Over three days I accompanied my husband on a short trip that took us through three different east coast states.
While there was a lot to do and see (and I’ll tell you a little about it), the book nerd I am loved the fact that in each of these three states lives or has lived an author who writes books I absolutely love.
Our first stop was Philadelphia, Pennsylvania. On a Sunday afternoon we were really lucky to get to visit the National Constitution Center, still open while the Liberty Bell and other museums had already closed.
An hour before closing there were no lines, so it was kind of neat to get to see the Constitution, the Bill of Rights and the Declaration of Independence as if they were here just for us. No photos are allowed in most rooms. And I felt good to keep my phone away. Just to observe and reflect was almost chilling.
Photos, however, are allowed in the adjacent interactive and multimedia gallery where the history of our country from its founding to nowadays is displayed. I watched a short movie depicting a crowd of more than three hundred people taking their citizenship oath at Faneuil Hall in Boston, less than a month after 9/11.
I also became an American Citizen in Boston and I never forgot that day, of course. Yet as I watched the incredible diversity of the people who make this country the emotions of my own naturalization rushed back. It’s never easy to take such a decision, and as our country is entering a new presidential campaign election I was reminded that the right to vote triggered my choice to become an American citizen.
Naturally I snapped this.
One of the YA authors I immensely admire lives, not in Philadelphia, but in the state of Pennsylvania. A.S. King writes like no one else. Her latest book I Crawl Through It is released in a few days and I already know that I will devour it. I like everything by A.S. King. But everyone has favorite novels, right? Mine are Please, Ignore Vera Diez and Glory O’Brien History of the Future.
One thing is sure, I want to return to Philadelphia for at least a whole full day.
Chapel Hill, for some, evokes the University of North Carolina also known as UNC. For others it is one of the cities that compose the Research Triangle– Durham and Raleigh being the two others.
For me it is where Sarah Dessen lives and writes. I discovered her books through my oldest daughter who became an instant fan and followed Dessen’s productive writing career with my youngest daughter who became a fan, too. I offered Saint Anything, Dessen’s last book, to my youngest daughter who swallowed it and left it at home when she returned to college, so I could read it, too. Dessen is a terrific storyteller, and teenage girls love her books because her main character is always the girl next door.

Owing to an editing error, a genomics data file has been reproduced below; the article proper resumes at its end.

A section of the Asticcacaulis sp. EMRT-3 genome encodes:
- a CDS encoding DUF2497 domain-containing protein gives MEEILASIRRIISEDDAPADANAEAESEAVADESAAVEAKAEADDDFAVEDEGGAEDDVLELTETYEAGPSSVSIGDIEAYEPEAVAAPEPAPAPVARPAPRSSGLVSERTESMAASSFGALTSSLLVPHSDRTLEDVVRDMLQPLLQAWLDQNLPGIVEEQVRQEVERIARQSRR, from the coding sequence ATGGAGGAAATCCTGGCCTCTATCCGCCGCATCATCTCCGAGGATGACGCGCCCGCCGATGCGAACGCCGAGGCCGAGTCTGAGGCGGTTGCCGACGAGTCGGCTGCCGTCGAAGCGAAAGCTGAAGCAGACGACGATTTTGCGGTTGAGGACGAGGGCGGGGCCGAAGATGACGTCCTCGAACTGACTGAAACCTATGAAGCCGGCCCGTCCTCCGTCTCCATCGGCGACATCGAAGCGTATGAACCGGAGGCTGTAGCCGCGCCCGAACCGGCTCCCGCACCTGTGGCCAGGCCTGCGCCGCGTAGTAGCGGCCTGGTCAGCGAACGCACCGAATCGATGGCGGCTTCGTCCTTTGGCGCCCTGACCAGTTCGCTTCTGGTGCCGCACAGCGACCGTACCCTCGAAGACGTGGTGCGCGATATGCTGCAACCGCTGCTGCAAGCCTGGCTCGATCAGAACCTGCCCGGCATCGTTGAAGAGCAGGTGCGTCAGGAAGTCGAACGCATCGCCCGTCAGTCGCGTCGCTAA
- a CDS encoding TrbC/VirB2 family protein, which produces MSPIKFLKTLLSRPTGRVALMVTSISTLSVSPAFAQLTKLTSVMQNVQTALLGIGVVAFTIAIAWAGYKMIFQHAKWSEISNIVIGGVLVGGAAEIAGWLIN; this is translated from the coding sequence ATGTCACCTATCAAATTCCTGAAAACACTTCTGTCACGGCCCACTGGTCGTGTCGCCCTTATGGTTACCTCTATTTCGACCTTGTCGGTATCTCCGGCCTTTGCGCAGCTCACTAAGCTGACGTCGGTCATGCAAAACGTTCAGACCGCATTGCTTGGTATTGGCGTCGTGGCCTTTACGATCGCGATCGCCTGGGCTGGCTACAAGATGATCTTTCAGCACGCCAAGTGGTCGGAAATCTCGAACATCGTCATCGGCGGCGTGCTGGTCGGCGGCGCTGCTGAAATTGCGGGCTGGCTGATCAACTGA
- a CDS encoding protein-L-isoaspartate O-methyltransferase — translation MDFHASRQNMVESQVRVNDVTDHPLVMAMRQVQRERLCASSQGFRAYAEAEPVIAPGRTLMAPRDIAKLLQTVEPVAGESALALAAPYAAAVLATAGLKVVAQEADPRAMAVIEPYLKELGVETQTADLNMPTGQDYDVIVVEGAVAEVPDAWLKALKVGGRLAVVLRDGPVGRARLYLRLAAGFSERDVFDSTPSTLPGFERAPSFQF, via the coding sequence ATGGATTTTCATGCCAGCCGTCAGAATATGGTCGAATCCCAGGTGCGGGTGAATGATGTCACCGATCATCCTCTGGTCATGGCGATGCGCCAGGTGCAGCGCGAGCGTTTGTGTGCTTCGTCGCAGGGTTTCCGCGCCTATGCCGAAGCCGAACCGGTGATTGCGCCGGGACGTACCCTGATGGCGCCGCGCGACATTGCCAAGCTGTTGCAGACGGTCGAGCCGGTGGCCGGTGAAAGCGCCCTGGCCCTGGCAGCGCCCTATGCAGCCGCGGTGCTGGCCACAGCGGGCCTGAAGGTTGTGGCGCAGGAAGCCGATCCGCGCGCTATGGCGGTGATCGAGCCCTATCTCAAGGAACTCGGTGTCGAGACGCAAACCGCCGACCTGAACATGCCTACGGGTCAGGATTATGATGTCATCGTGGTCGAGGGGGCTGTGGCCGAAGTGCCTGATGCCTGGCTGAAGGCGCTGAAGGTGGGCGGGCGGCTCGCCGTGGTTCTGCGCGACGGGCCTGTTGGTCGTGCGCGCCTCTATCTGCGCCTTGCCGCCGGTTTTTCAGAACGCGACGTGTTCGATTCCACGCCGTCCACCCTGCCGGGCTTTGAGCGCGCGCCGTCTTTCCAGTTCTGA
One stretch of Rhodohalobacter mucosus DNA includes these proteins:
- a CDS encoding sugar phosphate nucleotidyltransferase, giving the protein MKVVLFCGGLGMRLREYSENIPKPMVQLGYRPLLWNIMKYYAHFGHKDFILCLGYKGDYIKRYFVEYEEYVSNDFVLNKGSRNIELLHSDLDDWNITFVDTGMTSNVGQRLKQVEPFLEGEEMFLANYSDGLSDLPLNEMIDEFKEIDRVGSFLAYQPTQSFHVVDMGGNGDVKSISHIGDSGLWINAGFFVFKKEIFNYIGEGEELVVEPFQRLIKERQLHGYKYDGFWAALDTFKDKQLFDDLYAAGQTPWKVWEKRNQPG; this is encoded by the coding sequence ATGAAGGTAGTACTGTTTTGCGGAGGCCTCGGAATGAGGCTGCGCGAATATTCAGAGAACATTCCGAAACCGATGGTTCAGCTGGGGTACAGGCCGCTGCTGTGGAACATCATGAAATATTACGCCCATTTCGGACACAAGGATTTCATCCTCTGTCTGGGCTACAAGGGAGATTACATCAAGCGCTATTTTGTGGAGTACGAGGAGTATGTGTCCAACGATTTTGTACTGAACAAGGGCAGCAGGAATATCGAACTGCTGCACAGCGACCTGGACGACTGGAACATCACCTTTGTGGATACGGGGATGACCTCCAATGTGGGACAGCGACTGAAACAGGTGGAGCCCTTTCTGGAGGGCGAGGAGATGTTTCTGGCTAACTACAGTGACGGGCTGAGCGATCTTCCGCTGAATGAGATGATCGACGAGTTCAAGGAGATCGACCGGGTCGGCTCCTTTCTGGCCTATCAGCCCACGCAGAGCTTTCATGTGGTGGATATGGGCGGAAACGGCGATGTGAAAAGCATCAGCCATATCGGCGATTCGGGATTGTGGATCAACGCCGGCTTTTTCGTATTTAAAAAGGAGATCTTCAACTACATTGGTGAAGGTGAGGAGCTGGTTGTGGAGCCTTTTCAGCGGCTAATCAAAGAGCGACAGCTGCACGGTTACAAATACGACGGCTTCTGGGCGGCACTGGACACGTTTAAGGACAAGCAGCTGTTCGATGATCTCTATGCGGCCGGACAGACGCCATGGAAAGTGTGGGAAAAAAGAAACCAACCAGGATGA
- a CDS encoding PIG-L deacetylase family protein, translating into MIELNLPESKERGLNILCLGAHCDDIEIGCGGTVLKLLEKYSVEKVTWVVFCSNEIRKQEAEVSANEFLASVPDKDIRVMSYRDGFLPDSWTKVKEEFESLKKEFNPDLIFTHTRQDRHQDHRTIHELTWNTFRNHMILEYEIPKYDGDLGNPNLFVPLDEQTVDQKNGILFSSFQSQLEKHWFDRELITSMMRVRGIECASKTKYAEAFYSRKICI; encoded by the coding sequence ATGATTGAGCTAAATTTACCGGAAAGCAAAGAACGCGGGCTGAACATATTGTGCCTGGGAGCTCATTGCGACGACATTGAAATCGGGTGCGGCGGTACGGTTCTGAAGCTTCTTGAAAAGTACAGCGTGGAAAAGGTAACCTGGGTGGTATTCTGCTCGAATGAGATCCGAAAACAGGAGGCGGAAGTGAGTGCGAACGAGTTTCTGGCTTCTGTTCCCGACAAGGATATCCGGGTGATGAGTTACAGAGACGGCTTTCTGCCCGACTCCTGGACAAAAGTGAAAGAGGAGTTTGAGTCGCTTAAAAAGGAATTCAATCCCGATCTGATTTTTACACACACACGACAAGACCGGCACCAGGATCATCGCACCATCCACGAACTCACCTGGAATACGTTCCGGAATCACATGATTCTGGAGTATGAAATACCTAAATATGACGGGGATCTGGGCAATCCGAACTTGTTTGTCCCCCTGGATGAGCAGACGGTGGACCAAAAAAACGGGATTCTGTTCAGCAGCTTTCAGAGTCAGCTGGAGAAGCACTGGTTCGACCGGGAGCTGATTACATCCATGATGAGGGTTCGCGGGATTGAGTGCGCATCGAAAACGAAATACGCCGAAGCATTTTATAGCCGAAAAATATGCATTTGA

Chapel Hill is a handsome, wealthy small college town, with a beautiful campus, tons of places to eat, to get coffee and ice cream. There were also lots of students everywhere and this is why I didn’t take any pictures.
I had never visited South Carolina and was glad to get to spend more than a few hours in Charleston.
I got to live in Concord, Massachusetts, in the late 1990s. This is where ‘the shot heard around the world’ was fired, starting the American Revolution, so it was chilling to stand in Charleston where the shots that started the Civil War were fired.
It is impossible to walk through Charleston and ignore the heavy weight of history. But I am from France and I’ve learned to walk through bloody history. It doesn’t mean to ignore it but live with it and learn from it.
Charleston, on a geographic and architectural standpoint, is an outstanding city. By American standards it is rare to find a gorgeous city where you can walk as much as in Charleston. The cobblestoned streets, the ivy running on the houses’ facades, the iron-wrought gates and balconies, the tall French doors, and the multitude of shops and galleries have a distinct European flair, if not French. In the French Quarter, however, there was an indisputable French touch that made me a little homesick.
Late afternoon I stopped at Blue Bicycle Books, a bookstore with a large selection of used, rare and local Charleston books.
Although Sue Monk Kidd is a native from Georgia who now makes her home in Florida, she has lived in Charleston. So her books were on display in the Charleston section of the store. The Secret Life of Bees is the novel that brought the author greater visibility. The Invention of Wings is her latest one and also my favorite. Set in Charleston during the slavery it is the story of an extraordinary and complex friendship between a white and a black girl. Gorgeously written, with a cast of strong and distinct characters, this novel is also depicting Charleston so vividly that the city is also an unforgettable character.
Now that my three-day trip is over, I am returning to the notes I always take when traveling and working again on my own writing projects. A task that always feels daunting when faced to great writers’ work.
Wherever you are, I hope you are currently enjoying a good book.